Tokyo Auto Show is weird and cool

Tokyo is a pretty surreal place, decidedly different from every other place in the world. So, it’s only fitting that the annual Tokyo Auto Show is usually a concept-heavy showcase of automotive technology, from the innovative to the extreme. This year’s show, kicking off next week, will be no different.

Take the Honda Puyo, for example. The bubble-shaped, fuel-cell car uses a “gel body” that feels soft to touch and, according to Honda, is designed to evoke a “feeling of happiness” from its occupants and passerby. Seriously, someone needs to take the time and test the drinking water in Japan for hallucinogens. Instead of working of this, perhaps the Honda engineers should have spent more time getting the rumored successor to the NSX ready for the show. Originally slated to make its debut in Tokyo, it’s looking more likely that the NSX successor will be conspicuously missing. To make matters worse, the V-10 powered Lexus supercar, also rumored to be debuting at this year’s show, won’t be present either. Instead, showgoers will gawk at the LF-A concept, which we’ve seen plenty of already.

At least, Nissan held up its end of the bargain. The third head, of the three-headed Japanese automotive monster, will descend upon Tokyo with the V-6 twin-turbo, four-wheel drive GT-R coupe – the company’s hereditary replacement to the legendary Skyline. Also, on a lesser scale, Subaru will debut the next-generation WRX STI, which will arrive in 5-door hatchback form incidentally, and rival Mitsubishi will trot out its much-anticipated Evo X (ten).

Barring any last minute surprises, the pre-show disappearing act of the Honda/Acura and Lexus supercars is a huge disappointment. But, just like every year around this time, the Tokyo Auto Show definitely bears watching – especially given the fact that it’s the most eccentric and experimental auto show in the world, just like the city that hosts it.

Kobe Bryant locker-gate 2007

It’s great to write for an independent blog, where we’re afforded perspective and the ability to watch stories happen and only dig into the ones that are actual news. Case in point: Kobe locker-gate 2007. Over the past several days, just about every sports writer spent a considerable amount of their professional time reporting on and writing about the sometimes inconsequential trials and tribulations of Kobe Bryant.

Did he clean out or clean up his locker? Did Mark Cuban stop dancing for a minute and call Mitch Kup-cake with a legitimate trade offer for Kobe's services? Are Phil Jackson and Jeanie Buss conspiring to drive a wedge between Jerry Buss and Bryant? Are any of the current Chicago Bulls’ players house-shopping in the So-cal area? The questions, over the past week, ranged in degree from mildly ridiculous to utterly inane.

We can’t fault the sports writers, of course. This is the nature of the overly sensational media, as it is today. Can’t you just envision a conversation like the following?
Editor at a daily newspaper: Did you hear Kobe cleaned out his locker and is sitting out of practices? He could be traded any minute and we’re not writing about this?

Sports writer at a daily newspaper: We’re not because it’s about as newsworthy as my dog switching to a new brand of pet food. Kobe cleaned up his locker, and a lot of veterans don’t practice in the pre-season. You want me to write a story every time a player removes his dirty shorts from the team’s locker room?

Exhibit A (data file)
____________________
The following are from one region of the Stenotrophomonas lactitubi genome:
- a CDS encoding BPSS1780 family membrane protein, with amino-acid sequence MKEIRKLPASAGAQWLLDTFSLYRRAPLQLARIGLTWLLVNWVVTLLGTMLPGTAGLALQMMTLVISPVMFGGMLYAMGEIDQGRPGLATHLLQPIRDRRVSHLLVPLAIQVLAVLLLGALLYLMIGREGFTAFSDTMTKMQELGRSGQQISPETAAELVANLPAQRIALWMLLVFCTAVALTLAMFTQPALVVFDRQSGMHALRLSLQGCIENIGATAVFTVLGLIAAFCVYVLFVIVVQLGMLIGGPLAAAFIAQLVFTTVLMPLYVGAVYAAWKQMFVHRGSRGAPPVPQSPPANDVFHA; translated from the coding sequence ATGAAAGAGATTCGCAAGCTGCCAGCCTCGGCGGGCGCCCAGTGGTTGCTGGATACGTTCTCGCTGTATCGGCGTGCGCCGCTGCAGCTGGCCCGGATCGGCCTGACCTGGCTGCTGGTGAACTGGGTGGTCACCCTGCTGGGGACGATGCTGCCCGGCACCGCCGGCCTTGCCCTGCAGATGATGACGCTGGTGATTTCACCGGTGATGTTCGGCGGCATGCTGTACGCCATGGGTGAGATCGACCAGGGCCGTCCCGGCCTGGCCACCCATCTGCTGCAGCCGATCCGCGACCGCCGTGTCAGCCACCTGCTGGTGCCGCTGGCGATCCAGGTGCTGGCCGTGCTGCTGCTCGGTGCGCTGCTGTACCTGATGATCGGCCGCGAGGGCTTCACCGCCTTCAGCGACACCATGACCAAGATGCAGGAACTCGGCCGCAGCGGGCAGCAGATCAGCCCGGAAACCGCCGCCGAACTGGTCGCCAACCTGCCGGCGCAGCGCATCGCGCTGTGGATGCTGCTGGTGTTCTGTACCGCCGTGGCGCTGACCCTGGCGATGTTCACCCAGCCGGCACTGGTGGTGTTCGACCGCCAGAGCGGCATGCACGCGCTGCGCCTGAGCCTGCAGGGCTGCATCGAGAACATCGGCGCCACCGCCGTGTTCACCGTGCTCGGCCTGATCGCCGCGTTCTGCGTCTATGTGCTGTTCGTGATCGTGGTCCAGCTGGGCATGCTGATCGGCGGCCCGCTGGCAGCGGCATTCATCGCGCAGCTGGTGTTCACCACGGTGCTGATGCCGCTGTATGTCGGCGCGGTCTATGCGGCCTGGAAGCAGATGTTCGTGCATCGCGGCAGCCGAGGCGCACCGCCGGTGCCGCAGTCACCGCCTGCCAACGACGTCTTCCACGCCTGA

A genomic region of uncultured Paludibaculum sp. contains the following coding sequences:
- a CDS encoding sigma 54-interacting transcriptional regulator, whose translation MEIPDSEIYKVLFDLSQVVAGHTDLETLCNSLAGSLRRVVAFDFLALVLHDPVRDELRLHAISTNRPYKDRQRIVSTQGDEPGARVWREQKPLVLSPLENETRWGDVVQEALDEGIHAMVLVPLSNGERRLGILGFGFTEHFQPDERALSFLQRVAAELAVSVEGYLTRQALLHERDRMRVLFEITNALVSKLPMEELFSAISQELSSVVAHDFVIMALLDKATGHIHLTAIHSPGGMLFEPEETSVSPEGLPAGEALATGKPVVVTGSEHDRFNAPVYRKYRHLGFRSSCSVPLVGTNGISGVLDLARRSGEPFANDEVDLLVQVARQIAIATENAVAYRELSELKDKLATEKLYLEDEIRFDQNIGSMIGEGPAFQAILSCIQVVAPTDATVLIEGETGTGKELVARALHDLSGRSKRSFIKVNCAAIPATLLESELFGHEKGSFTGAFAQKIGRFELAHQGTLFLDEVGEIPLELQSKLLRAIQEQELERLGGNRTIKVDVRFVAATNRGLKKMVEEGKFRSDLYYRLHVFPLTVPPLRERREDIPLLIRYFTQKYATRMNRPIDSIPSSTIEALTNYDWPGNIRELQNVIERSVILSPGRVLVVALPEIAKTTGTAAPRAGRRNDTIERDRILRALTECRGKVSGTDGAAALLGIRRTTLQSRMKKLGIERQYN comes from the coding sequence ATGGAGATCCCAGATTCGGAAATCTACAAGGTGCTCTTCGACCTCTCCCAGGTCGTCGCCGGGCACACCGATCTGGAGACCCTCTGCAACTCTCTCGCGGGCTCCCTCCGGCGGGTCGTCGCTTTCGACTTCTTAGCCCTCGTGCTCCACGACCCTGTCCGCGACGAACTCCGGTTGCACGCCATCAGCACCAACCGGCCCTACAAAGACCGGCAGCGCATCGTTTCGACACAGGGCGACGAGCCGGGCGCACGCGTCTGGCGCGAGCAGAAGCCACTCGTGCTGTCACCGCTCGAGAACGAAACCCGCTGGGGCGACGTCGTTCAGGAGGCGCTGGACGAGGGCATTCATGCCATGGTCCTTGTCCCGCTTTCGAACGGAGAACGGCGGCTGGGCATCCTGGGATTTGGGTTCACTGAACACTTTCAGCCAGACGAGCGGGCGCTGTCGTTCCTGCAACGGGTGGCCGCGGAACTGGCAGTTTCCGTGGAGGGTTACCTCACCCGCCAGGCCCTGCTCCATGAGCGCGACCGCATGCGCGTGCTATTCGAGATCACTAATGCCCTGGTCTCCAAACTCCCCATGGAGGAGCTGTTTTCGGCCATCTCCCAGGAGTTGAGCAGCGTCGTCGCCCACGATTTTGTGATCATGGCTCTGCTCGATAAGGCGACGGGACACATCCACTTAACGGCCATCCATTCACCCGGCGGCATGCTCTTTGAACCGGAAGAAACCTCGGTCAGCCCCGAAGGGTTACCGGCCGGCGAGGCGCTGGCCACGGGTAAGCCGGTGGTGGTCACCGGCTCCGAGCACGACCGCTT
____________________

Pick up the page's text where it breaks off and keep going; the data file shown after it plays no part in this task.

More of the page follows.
Editor: Kobe said that any trades are up to the front-office. Why is he being aloof? Is there some hidden meaning behind all this? What do we pay you for? Our readers want answers, now! Seriously, you don’t need to do much, just write the words Kobe, Phil, Buss and Lakers and connect them together with whatever other random words…and watch the readers roll in.

Sports writer: Are you serious? Ok, whatever. I’ll make some calls. Can’t believe I actually put up with this nonsense, it’s driving me…

Editor: Did you say something?

Sports writer: No, nothing.
And so it goes, in a pre-season that hasn’t produced a whole lot of significant news, the need to fill column space drives editors to demand and writers to write the most inconsequential stories, like those seen and read during Kobe locker-gate 2007. How about getting back to the issue of the basketball at hand?

In case you didn't know, the Lakers played in an exhibition game last night against the very young Seattle Sonics. Kobe scored 20 points in 18 minutes and looked fine, though naturally a bit distracted. Andrew Bynum, who has been rock-solid this preseason, scored 19 points and pulled down 10 boards, showing off his soft hands around the basket. Bynum’s back-to-the-basket game still needs a ton of work, but at least he seems to be more confident. Jordan Farmar also looked good, but, given his size, his place is best as a sparkplug off the bench. Speaking of sparkplugs, Ronnie Turiaf needs to hit the boards, or he won’t hang on to the starting power forward gig for too much longer. And, the Lakers defense still doesn't look too good, which could render any offensive improvement moot anyway.

Wow, we’re actually talking basketball. What a novel concept!


College hoops ready to unleash the madness

Midnight madness, the nocturnal celebration of all things college basketball, took place on campuses from USC to UMD this past weekend, marking the unofficial start of the NCAA season. Lefty Driesell, the legendary Maryland Terrapins basketball coach and founder of the madness that goes down at midnight (or sometimes a bit earlier in the evening), must have been proud – even if, at 75, he isn’t much interested in being party to the madness. So, with the first weekend of October behind us and the rowdy college hoops heads ready to root, root, root for their alma-matter, we thought we’d take a fresh look at the teams and players that will matter in the 2007-2008 NCAA hoops season.